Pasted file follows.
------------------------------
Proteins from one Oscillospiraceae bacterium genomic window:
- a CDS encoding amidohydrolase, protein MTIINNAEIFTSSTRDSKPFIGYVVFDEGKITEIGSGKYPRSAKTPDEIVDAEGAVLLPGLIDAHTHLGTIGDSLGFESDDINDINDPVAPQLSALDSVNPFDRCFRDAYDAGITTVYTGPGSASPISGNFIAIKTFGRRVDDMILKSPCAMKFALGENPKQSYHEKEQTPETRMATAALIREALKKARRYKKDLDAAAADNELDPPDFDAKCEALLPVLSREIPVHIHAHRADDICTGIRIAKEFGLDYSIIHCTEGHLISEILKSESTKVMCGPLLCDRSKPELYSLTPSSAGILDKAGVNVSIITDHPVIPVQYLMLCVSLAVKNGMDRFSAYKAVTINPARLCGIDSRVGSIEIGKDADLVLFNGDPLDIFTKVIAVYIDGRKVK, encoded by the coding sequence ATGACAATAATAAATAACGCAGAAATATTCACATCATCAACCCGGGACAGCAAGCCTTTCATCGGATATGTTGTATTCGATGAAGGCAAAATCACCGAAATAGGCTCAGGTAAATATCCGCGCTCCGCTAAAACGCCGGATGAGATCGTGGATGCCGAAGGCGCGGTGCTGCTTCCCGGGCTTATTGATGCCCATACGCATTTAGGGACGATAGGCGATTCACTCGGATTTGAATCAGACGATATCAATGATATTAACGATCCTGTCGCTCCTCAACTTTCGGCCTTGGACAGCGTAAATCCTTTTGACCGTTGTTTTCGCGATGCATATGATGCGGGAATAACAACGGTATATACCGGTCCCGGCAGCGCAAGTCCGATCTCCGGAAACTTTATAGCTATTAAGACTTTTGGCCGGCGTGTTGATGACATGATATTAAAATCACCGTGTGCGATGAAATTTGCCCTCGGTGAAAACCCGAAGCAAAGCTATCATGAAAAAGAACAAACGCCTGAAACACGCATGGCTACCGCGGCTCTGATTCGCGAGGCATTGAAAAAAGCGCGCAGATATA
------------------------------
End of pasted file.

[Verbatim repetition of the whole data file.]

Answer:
Proteins from one Oscillospiraceae bacterium genomic window:
- a CDS encoding amidohydrolase, protein MTIINNAEIFTSSTRDSKPFIGYVVFDEGKITEIGSGKYPRSAKTPDEIVDAEGAVLLPGLIDAHTHLGTIGDSLGFESDDINDINDPVAPQLSALDSVNPFDRCFRDAYDAGITTVYTGPGSASPISGNFIAIKTFGRRVDDMILKSPCAMKFALGENPKQSYHEKEQTPETRMATAALIREALKKARRYKKDLDAAAADNELDPPDFDAKCEALLPVLSREIPVHIHAHRADDICTGIRIAKEFGLDYSIIHCTEGHLISEILKSESTKVMCGPLLCDRSKPELYSLTPSSAGILDKAGVNVSIITDHPVIPVQYLMLCVSLAVKNGMDRFSAYKAVTINPARLCGIDSRVGSIEIGKDADLVLFNGDPLDIFTKVIAVYIDGRKVK, encoded by the coding sequence ATGACAATAATAAATAACGCAGAAATATTCACATCATCAACCCGGGACAGCAAGCCTTTCATCGGATATGTTGTATTCGATGAAGGCAAAATCACCGAAATAGGCTCAGGTAAATATCCGCGCTCCGCTAAAACGCCGGATGAGATCGTGGATGCCGAAGGCGCGGTGCTGCTTCCCGGGCTTATTGATGCCCATACGCATTTAGGGACGATAGGCGATTCACTCGGATTTGAATCAGACGATATCAATGATATTAACGATCCTGTCGCTCCTCAACTTTCGGCCTTGGACAGCGTAAATCCTTTTGACCGTTGTTTTCGCGATGCATATGATGCGGGAATAACAACGGTATATACCGGTCCCGGCAGCGCAAGTCCGATCTCCGGAAACTTTATAGCTATTAAGACTTTTGGCCGGCGTGTTGATGACATGATATTAAAATCACCGTGTGCGATGAAATTTGCCCTCGGTGAAAACCCGAAGCAAAGCTATCATGAAAAAGAACAAACGCCTGAAACACGCATGGCTACCGCGGCTCTGATTCGCGAGGCATTGAAAAAAGCGCGCAGATATA